“Remember a Charity Week and the ad campaign that accompanies it is obviously what we’re best known for but there’s lots of stuff that we do below the waterline — we lobby government to try to get them to change the way they talk about legacies; we talk to businesses who undertake will writing but don’t mention charities to their clients and, in particular, we work with solicitors to encourage them to mention legacies to their clients.”

Do you believe that will writers and solicitors could do more to promote legacy giving?

“Research shows that solicitors and will writers play a significant role in growing the legacy market. We monitor it every year and currently about 65% of solicitors mention charity giving to their clients. That figure isn’t bad — and has grown quite significantly thanks to our work over the past four years — but obviously we want it to be even better.”

Why do you think some solicitors are wary of mentioning legacies to clients?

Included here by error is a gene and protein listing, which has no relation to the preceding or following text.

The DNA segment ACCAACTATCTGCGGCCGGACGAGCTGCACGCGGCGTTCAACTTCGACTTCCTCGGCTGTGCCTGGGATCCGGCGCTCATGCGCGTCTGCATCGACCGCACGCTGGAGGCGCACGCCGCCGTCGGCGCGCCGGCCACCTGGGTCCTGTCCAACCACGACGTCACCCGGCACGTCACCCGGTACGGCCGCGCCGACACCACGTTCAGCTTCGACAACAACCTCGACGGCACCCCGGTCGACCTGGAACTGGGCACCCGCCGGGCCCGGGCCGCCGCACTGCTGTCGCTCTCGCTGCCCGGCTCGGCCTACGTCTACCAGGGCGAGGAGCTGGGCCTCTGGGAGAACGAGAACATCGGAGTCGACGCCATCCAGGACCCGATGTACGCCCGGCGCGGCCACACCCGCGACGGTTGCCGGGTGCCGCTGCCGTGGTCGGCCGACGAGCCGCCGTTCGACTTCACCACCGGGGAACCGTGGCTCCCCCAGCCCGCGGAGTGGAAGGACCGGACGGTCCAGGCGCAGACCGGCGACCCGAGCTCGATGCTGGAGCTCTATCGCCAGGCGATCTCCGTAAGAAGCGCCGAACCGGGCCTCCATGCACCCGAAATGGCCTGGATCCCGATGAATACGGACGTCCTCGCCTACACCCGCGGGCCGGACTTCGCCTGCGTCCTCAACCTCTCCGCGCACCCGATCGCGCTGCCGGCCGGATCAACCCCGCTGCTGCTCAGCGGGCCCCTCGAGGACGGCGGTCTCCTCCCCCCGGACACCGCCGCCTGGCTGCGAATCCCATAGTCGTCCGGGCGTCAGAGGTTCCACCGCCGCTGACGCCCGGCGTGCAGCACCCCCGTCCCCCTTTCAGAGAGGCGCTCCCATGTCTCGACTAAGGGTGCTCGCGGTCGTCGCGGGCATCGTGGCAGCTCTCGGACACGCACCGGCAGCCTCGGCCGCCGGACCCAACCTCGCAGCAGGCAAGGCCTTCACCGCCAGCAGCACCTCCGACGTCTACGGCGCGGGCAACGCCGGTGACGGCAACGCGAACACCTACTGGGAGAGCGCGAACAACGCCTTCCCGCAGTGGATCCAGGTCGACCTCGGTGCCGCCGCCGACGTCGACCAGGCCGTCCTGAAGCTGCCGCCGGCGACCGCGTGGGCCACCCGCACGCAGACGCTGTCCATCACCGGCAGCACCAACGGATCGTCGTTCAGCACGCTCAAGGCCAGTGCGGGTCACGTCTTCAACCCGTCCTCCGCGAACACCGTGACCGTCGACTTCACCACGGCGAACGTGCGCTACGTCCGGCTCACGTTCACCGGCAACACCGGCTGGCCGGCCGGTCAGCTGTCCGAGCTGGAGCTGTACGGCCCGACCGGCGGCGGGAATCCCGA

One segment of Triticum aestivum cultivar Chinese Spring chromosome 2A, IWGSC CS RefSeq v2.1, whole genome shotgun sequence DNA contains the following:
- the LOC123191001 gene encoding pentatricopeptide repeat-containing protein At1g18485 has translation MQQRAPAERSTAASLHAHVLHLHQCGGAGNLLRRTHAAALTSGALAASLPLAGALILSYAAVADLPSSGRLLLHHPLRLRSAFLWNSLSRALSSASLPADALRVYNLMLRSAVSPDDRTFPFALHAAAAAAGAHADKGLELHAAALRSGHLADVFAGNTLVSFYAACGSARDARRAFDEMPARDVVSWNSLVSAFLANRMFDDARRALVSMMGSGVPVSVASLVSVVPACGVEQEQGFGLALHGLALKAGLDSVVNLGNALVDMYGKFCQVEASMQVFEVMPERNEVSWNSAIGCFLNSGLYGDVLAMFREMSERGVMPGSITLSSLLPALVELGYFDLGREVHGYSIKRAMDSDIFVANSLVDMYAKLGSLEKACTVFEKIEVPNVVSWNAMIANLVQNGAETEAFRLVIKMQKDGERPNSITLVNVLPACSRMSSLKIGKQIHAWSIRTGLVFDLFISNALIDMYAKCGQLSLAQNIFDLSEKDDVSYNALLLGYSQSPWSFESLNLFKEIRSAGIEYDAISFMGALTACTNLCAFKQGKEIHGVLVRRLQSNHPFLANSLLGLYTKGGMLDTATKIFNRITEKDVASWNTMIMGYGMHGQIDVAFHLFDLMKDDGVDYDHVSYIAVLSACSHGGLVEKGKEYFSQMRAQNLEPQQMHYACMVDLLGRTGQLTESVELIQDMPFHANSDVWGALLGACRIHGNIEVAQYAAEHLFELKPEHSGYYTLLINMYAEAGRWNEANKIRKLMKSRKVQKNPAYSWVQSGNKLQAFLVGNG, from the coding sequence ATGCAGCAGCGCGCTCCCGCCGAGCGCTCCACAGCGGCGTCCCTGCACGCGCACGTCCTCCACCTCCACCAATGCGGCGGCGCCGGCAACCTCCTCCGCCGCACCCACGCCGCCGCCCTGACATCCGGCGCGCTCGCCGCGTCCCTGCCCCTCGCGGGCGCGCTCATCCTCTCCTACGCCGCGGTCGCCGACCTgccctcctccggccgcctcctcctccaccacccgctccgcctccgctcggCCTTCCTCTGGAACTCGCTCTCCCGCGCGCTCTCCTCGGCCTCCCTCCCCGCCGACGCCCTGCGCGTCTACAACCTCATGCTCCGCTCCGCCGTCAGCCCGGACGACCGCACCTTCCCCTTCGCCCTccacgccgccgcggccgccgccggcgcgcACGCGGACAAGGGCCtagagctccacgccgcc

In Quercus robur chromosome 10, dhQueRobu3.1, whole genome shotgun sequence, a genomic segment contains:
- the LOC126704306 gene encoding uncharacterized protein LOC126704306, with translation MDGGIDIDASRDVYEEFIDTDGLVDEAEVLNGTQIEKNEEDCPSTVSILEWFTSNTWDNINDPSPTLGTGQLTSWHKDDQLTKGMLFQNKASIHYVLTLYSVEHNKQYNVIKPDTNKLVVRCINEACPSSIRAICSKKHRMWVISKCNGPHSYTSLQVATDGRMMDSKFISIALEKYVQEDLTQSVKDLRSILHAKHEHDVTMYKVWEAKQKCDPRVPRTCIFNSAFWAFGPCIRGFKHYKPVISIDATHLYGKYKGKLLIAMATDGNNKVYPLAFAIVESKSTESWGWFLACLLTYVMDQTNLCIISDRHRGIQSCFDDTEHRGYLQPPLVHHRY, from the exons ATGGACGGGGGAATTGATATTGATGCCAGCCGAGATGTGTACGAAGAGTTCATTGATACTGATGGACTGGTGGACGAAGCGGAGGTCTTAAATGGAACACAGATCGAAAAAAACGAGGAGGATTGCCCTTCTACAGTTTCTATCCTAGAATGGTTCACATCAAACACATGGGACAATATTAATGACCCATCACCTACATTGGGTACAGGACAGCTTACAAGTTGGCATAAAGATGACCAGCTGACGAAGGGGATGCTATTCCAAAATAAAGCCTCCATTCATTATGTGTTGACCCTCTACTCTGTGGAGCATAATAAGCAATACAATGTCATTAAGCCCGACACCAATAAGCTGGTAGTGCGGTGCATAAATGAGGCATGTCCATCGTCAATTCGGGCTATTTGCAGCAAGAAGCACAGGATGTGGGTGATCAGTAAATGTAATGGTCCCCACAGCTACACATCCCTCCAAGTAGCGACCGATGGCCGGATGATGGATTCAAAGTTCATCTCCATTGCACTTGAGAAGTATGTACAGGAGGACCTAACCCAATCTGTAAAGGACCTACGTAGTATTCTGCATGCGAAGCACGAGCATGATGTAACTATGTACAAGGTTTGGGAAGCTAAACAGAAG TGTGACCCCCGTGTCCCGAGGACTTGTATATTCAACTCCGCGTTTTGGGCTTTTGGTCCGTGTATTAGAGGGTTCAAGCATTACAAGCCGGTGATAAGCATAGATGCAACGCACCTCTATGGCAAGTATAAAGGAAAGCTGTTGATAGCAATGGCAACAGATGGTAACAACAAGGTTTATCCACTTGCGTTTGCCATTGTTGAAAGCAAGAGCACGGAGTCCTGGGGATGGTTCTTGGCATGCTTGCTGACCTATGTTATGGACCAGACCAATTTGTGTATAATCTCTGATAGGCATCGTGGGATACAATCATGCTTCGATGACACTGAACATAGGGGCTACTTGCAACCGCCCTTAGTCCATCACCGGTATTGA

“Some of them believe it’s not their place — others that it can create trouble in a client’s family. And of course someone’s estate should go to their families and friends first but even a small amount can make a big difference to their favourite charity.

“We did a study with the Cabinet Office a couple of years ago which showed that solicitors who talk in the right way about legacies can treble the number of their clients leaving a gift to charity in their wills — and that’s massive. So there’s a very clear connection between how solicitors talk to their clients about charity and whether the clients give. But it’s all about giving people the option. A lot of time there’s a misconception that legacy giving is only for the very rich but that’s wrong. Even a small legacy is hugely valuable.”

Do you go out and talk to solicitors?

“Yes, we do — at Law Society and STEP conferences, for example. And those conversations yield fruit — we now have almost 1000 solicitors and will writers who are proud supporters of Remember a Charity and are listed on our website. Some of the more engaged ones are very involved with our work and are doing behavioural trials with our insights team, for example. And we have lots of support for Remember a Charity week from the Law Society and the Law Society of Scotland, which helps us build up that dialogue with the legal sector.”